Telecom has been fined $500,000 over misleading claims it made when promoting its Xtra Go Large broadband package - but an industry watchdog says there are positive signs the telco giant is trying to change its behaviour.
Telecom pleaded guilty in the Auckland District Court yesterday to 17 charges of breaching the Fair Trading Act over claims it made in 2006 when promoting the Go Large package.
It is the fourth time that Telecom or one of its companies has been convicted under the Fair Trading Act.
Telecommunications Users Association (Tuanz) chairman Chris O'Connell said the Go Large package promotion "definitely upset a lot of people" and the resultant fine could have been bigger.
"The fine is big enough to be noticed but in terms of behaviour modification it's probably going to be effective and the fact that they pleaded guilty rather than fought it shows they are heading in the right direction," he said.
"I think you have to contrast the change that Telecom has gone from Theresa [Gattung] making speeches about confusion to these days where under Paul Reynolds Telecom does try pretty hard to play the game."
The court heard how the Commerce Commission launched an investigation not long after the Go Large launch when many who had signed up found internet speeds were constrained - in some cases to dial-up speed.
The deal promised "unlimited data usage ... all the internet you can handle and maximum speed internet".
The Commerce Commission found in the fine print of the promotion material and on Telecom's website that it had a disclaimer: "as fast as a user's line will allow". Telecom also outlined the possibility of constraints including a "traffic management policy" for use during peak times and for those using peer-to-peer applications, such as downloading music and movies.
The commission established that a change Telecom made in early December 2006 to how the Go Large plan was administered meant that the traffic management policy applied at all times and across all applications.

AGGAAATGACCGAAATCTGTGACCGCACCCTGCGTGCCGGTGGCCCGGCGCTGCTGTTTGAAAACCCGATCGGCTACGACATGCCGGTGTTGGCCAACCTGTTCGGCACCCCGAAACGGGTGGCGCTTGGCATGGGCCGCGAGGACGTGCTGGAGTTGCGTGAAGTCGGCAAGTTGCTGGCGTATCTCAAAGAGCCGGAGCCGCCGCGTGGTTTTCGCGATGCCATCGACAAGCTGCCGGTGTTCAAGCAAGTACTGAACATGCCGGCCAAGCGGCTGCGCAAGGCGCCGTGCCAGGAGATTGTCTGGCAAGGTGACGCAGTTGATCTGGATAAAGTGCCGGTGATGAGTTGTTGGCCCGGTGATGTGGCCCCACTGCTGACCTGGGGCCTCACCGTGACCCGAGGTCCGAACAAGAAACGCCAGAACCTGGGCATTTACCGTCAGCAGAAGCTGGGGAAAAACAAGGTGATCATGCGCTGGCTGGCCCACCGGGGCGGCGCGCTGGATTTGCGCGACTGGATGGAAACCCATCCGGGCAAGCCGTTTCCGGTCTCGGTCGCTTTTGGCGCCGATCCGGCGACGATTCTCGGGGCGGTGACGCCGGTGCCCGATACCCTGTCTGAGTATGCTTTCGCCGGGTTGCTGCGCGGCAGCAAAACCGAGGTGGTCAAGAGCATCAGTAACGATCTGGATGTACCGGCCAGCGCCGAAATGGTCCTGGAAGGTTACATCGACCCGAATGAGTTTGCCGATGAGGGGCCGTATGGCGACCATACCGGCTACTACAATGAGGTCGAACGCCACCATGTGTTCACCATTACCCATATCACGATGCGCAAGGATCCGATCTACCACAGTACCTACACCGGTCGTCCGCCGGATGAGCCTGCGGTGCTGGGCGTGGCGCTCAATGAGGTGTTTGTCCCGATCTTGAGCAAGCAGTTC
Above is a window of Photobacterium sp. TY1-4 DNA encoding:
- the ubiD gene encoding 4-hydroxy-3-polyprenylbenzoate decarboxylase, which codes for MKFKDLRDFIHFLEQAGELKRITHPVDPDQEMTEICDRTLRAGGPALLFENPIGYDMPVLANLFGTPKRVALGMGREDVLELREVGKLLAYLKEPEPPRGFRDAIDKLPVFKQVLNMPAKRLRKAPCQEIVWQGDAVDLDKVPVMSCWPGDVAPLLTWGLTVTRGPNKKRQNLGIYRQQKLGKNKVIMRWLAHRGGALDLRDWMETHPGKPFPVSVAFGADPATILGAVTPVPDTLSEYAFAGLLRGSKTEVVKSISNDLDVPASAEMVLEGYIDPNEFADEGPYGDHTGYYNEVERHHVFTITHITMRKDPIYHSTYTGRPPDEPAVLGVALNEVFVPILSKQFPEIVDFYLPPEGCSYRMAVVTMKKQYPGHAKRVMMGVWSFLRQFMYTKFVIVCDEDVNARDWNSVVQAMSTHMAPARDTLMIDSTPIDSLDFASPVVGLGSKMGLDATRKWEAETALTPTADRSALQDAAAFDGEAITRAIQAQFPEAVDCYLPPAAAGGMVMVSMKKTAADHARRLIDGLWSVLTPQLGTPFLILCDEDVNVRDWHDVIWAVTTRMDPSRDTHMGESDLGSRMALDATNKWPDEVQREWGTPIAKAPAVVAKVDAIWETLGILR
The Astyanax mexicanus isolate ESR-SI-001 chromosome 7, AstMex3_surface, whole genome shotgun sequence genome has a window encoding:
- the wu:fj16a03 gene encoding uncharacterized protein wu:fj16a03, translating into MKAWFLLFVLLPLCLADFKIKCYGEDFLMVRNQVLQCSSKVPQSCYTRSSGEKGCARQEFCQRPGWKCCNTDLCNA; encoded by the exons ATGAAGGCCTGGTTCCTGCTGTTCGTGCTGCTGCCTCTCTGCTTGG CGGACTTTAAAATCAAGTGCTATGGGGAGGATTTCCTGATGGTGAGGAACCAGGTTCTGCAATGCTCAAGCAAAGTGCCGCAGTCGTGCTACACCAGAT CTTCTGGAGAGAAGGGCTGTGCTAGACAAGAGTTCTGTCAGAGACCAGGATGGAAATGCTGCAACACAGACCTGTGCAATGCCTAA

Commission spokesman Graham Gill said there was increasing choice in the broadband market.
It was important that all relevant information was disclosed to consumers so that they could make informed decisions, he said.
"To avoid the risk of breaching the Fair Trading Act business should ensure that their goods and services can live up to any marketing hype - in this case Telecom clearly failed to do so," said Mr Gill.
Telecom's director of home services, Ralph Brayham, said: "We failed to adequately disclose various qualifications to our Go Large and Unleashed plans and we apologise for this.
"In the three years following the Go Large closure we have made significant changes across our broadband portfolio and have learnt a number of lessons from the Go Large campaign," he said.
Telecom confessed to its Go Large mistake in February 2007 and stopped offering the plan to new customers.
It paid the 60,000 affected customers $8.4 million in compensation.
Mr Brayham said a further 1700 customers, who were on the Go Large plan between October and December 2006 but had not already received a credit, were owed a total of $44,000 and would be contacted and credited soon.